Cell phones are the way of the world, we all walk around with one in our pocket, or hand, but did you ever consider the impact YOUR smartphone use is having on your young child?
As you know, healthy social emotional development is best supported in the early years of life. Consider the impact your attention to a smartphone may have on your child…
Engagement- are you paying attention to your child? Do you hear what they are telling you? See what they are showing you? Do you take opportunities to share conversation and experiences?
Distraction- are your routines predictable? Do you attend to your child the first time they need help? Can they count on you to pay attention to them when needed?
Unconditional Love- is your body language telling them they are the most important person in the world? That nothing else is as important as them?
In an NPR radio clip, a pediatrician suggests that paying attention to your device more than your child is a “big mistake” because…
Face-to-face interactions are the primary way children learn. "They learn language, they learn about their own emotions, they learn how to regulate them," she says. "They learn by watching us how to have a conversation, how to read other people's facial expressions. And if that's not happening, children are missing out on important development milestones."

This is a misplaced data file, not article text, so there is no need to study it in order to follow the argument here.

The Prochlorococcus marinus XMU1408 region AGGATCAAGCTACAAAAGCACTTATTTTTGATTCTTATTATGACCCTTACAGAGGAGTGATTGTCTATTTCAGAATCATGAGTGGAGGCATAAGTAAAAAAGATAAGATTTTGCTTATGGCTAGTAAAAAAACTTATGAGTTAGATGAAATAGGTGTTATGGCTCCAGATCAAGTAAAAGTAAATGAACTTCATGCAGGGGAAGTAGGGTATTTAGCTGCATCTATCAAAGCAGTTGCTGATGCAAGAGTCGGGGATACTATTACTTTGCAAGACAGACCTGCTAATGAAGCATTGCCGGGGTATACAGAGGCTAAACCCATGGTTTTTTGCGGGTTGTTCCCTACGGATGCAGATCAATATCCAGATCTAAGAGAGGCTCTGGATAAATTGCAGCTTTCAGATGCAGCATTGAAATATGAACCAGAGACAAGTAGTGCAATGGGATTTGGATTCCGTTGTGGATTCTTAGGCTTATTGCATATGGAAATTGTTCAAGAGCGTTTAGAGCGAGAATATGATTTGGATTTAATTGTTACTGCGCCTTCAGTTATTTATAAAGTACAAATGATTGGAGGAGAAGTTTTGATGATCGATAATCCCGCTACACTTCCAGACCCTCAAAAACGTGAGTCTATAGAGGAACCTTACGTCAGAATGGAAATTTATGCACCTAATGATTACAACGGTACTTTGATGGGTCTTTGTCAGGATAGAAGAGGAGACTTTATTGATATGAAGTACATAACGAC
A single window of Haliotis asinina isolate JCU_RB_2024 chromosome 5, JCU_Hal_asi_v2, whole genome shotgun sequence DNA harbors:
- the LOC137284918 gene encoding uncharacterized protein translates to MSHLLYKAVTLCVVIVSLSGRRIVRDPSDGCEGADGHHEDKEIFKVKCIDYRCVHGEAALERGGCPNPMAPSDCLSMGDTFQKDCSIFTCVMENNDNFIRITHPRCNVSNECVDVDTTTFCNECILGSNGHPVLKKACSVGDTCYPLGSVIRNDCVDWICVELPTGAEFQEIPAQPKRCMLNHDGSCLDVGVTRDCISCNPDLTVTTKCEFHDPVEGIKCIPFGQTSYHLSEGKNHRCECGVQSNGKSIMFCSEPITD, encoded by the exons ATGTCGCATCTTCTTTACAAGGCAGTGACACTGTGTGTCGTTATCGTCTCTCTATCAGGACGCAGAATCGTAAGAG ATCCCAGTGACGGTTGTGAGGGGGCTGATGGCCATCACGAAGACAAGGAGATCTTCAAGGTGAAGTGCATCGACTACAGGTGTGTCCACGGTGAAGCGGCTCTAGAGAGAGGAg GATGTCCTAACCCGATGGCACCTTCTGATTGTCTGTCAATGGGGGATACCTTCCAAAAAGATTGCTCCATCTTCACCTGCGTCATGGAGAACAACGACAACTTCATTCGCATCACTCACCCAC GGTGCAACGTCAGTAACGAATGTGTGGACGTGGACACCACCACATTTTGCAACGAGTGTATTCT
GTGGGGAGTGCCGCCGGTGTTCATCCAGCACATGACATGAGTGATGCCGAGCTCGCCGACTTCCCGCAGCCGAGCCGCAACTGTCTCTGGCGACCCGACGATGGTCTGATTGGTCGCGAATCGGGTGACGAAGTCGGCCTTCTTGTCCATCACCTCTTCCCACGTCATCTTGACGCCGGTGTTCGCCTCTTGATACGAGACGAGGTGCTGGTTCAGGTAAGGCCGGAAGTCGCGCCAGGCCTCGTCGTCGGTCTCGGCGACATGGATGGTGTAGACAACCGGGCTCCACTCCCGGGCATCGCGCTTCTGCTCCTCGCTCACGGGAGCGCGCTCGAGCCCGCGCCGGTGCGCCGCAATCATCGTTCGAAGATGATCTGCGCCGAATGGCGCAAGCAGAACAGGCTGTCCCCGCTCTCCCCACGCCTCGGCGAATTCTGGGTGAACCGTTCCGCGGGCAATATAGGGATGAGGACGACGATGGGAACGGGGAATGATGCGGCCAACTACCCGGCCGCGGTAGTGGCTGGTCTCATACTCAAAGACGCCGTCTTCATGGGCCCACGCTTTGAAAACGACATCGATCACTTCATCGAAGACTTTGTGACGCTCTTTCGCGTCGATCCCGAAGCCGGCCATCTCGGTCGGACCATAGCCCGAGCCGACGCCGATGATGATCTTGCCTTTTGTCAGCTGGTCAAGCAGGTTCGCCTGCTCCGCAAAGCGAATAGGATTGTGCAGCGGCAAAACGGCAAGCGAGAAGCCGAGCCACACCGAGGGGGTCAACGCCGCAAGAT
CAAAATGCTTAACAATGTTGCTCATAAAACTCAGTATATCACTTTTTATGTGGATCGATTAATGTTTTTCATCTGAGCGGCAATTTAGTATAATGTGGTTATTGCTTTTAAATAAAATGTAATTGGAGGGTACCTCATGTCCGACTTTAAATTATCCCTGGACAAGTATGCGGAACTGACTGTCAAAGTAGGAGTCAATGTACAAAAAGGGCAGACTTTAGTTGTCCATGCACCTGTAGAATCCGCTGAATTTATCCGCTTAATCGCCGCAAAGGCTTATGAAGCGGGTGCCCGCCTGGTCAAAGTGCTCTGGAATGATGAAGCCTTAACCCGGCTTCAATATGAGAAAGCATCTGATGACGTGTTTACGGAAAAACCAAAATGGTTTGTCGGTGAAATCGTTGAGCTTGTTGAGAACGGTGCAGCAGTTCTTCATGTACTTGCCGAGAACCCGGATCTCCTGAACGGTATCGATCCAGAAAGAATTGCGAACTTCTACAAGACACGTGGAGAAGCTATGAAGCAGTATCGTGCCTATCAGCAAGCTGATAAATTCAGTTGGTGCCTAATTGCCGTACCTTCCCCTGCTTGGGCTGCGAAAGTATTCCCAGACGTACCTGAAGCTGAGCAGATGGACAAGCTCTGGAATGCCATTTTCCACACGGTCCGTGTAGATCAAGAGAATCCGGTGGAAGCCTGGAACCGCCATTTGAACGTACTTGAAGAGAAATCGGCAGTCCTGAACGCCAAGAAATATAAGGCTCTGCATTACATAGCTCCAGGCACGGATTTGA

Click here to listen to (or read) the full story.
[NPR radio, "For the Children's Sake, Put Down that Smartphone"]
Quick points to consider:
- Children are likely to act out when parents’ are using their cell phone- in effort to get their parents’ attention. Engagement
- When using the cell phone, our brain is in the “to do” mode, making us more irritable when we are interrupted. Distraction
- When parents focus on their smartphone first, ahead of their children, there can be emotional consequences for their child. The message the parent is sending is that their children don’t matter and they are not interesting to us. Unconditional Love
If some of these points are hitting home with you…
Here’s what you can do:
- Monitor your own device usage. Be more aware of when you are using it while you are with your children.
- Make “no device areas” in your homeand life (see attached sign to print and hang as a reminder) such as the dinner table, the car, school, or bedrooms.
- Teach your children to “touch and talk” asking them to touch you gently on your arm or shoulder when they want your attention so that they have an appropriate way to request it. (see the attached social story to practice with your child)